When it comes to HIV and AIDS, one of the most commonly overlooked symptoms is that affecting the eyes. While it is not necessarily a major issue for all people with HIV or AIDS, understanding and recognizing signs of eye problems can help ensure that those affected get the care and treatment they need.




HIV (human immunodeficiency virus) is the virus that can cause AIDS (acquired immunodeficiency syndrome) if HIV is not properly treated. HIV attacks the body’s immune system, which helps fight off infections. Over time, HIV weakens the body’s ability to fight off serious infections (opportunistic infections) and some cancers. When this happens, HIV infection becomes AIDS, the advanced stage of the disease. Unlike some other viruses, the human body can’t get rid of HIV completely, even with treatment. So once a person gets HIV, they have it for life. With proper medical care, HIV can be controlled.

Acquired Immunodeficiency Syndrome (AIDS) is a disease of the body’s immune system. AIDS is caused by infection with the Human Immunodeficiency Virus (HIV), which attacks the body’s cells, particularly the white cells.

How does HIV affect the eye?

People with HIV can have problems in and around the eye that people without HIV do not get. About 70% of individuals with HIV will have an eye problem. Sometimes these problems can be the first sign that a person has an HIV infection. Those with very weak immune systems are at risk for serious eye diseases that may lead to blindness if not identified and treated promptly. The most common eye problem for people with AIDS is cotton wool spots, a condition characterized by fluffy-looking white spots on the retina that does not threaten vision.

Here are ten of the most common eye symptoms associated with HIV and AIDS:

Immune Recovery Uveitis

AIDS eye uveitisThis is an inflammation of the middle layer of your eyeball and usually presents itself as redness in the eye, accompanied by sensitivity to light, pain, blurry vision, floaters, or even temporary blindness. It’s a side effect of treatment for up to 60% of people with HIV who’ve had CMV retinitis. As associated with HIV and AIDS, treatment may require steroid drops or ointments to reduce inflammation, as well as other medications such as cyclosporine to prevent a recurrence. If left untreated, uveitis can lead to serious damage to the eyes and permanent vision loss.

Dry Eye Syndrome

About 20% of people with HIV have dry eyes. It occurs when the eyes are not producing enough tears to keep them lubricated, resulting in dryness, discomfort, and even infections due to a lack of protective oils on the eyelids. Blepharitis, an inflammation of the eyelid that’s also common with HIV, can worsen the dryness. Symptoms may include burning, itching, irritation in the eyes, sensitivity to light, and blurred vision. Treatment typically includes artificial tears or ointments to keep the eyes moist and avoid smoke and other irritants. If left untreated, dry eye syndrome can lead to more serious vision problems, such as ulcers or scarring on the white of the eye.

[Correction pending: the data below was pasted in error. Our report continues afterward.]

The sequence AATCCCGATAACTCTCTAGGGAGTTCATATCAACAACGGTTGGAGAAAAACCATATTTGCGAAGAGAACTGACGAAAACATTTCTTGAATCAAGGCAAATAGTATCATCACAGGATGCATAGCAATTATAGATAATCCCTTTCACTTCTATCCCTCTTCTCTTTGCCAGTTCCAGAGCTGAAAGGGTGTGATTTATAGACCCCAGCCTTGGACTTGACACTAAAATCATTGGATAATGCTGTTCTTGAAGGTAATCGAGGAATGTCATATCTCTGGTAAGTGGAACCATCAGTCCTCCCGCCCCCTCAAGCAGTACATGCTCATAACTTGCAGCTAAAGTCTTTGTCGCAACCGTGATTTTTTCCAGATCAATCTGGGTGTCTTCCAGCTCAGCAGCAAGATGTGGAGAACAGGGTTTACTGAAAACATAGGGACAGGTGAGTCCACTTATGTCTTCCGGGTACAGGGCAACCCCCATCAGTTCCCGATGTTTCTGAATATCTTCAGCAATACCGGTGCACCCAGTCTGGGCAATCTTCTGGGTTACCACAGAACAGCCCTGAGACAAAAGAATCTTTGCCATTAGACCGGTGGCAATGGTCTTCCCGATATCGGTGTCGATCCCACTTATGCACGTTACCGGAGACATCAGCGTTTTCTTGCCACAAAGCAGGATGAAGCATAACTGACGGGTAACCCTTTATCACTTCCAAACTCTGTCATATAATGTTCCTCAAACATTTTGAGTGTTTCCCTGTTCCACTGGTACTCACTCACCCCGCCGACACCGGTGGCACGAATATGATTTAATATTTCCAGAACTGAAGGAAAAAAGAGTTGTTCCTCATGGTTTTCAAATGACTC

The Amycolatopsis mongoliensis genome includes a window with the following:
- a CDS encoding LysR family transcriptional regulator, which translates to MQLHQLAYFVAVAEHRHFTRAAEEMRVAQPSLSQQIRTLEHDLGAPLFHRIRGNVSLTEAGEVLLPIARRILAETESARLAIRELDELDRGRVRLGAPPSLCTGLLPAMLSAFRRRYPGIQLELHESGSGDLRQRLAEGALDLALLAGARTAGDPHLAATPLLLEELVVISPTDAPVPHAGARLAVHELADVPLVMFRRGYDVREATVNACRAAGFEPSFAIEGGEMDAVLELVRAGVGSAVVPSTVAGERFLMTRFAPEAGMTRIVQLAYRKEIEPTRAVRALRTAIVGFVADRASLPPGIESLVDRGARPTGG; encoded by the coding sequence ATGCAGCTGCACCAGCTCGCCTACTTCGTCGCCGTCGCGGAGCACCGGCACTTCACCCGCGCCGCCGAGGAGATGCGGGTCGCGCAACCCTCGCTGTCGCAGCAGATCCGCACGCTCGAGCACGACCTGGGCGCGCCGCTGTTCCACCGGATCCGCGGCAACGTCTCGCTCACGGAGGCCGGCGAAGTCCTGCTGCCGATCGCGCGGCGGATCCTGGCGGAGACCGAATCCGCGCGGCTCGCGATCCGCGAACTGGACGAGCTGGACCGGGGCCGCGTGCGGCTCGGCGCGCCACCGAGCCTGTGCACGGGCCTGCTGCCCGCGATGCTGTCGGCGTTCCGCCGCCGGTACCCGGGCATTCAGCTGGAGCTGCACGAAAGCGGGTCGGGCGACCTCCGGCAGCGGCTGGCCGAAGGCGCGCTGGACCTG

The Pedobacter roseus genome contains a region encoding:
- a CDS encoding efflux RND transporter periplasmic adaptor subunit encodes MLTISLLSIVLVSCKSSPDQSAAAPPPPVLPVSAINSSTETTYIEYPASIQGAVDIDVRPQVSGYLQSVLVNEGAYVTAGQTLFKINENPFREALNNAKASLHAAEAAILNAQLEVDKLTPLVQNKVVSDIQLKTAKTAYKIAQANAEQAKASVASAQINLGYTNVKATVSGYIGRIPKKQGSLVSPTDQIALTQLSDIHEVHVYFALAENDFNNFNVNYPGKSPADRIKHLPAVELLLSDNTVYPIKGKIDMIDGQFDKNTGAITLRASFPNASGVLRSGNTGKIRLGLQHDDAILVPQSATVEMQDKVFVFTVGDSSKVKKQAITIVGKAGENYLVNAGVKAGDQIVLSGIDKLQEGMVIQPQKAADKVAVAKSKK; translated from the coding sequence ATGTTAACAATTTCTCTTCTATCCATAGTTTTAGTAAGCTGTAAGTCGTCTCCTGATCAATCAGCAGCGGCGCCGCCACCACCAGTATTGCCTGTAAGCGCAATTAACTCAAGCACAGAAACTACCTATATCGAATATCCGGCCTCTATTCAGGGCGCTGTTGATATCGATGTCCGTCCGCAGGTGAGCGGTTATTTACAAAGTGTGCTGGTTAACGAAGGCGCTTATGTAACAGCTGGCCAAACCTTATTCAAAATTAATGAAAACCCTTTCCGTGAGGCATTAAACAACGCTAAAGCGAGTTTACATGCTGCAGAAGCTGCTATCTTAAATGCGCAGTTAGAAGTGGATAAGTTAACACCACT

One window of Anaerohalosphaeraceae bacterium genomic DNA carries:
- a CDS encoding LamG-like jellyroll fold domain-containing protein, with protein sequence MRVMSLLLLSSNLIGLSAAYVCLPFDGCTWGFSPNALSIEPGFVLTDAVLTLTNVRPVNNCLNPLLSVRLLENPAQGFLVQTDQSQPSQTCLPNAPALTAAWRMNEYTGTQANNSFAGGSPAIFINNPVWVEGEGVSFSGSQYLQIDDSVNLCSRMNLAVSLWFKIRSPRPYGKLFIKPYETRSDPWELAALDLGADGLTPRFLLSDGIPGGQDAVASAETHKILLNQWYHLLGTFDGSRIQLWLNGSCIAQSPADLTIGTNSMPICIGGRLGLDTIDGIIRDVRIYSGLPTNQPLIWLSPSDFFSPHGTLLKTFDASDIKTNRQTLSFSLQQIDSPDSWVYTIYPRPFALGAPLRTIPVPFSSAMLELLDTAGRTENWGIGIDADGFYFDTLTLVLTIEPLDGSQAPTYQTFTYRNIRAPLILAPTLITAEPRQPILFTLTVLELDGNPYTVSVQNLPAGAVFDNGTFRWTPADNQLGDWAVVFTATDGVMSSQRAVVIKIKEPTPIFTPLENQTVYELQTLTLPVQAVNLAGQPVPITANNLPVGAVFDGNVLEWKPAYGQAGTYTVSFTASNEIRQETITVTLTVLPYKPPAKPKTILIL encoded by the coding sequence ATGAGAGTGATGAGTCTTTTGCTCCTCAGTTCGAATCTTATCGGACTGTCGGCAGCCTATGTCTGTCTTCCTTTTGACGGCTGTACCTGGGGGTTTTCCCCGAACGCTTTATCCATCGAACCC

Optic Neuropathy

This condition affects the optic nerve, which connects the eyes to the brain. It is often associated with AIDS and can lead to vision loss if not treated properly. Symptoms may include loss of color perception, blind spots, distorted or blurred vision, and eye pain. Treatment typically involves medications such as corticosteroids to reduce inflammation, as well as antiviral drugs that are specific for HIV. If left untreated, optic neuropathy can cause permanent damage to the eyes and irreversibly impair vision.

HIV Retinopathy

It is the most common eye problem in people with HIV. The retina is the lining at the back of your eye that senses light coming into your eye. The retina has tiny blood vessels that can get blocked or bleed and cause damage. This is damage to your retina (the back layer of your eye), which can cause poor night vision or even complete loss of sight over time if left untreated.

Ocular Mucormycosis

This fungal infection is caused by a group of fungi called mucormycetes. Though this fungal disease, also called rhino-orbital mucormycosis, is uncommon in patients with AIDS, it can be very serious if left untreated. Symptoms may include redness, pain, blurred vision, and eye discharge. Treatment typically involves antifungal medications to reduce the severity of the infection. Left untreated, it can lead to complications such as ulcers on the cornea or permanent vision loss in the affected eye.


Also known as “pink eye,” this infection causes swelling, redness, and discharge from one (or both) eyes, accompanied by itchiness and burning sensations when you blink or rub them too hard (which you should never do).


AIDS eye problemsThis condition increases pressure on the optic nerve, eventually leading to permanent vision loss if left untreated (so getting regular checkups from an ophthalmologist is important). Symptoms include headaches, pain around your eyes, trouble adjusting from bright light into darkness quickly, halos around lights at night, etc.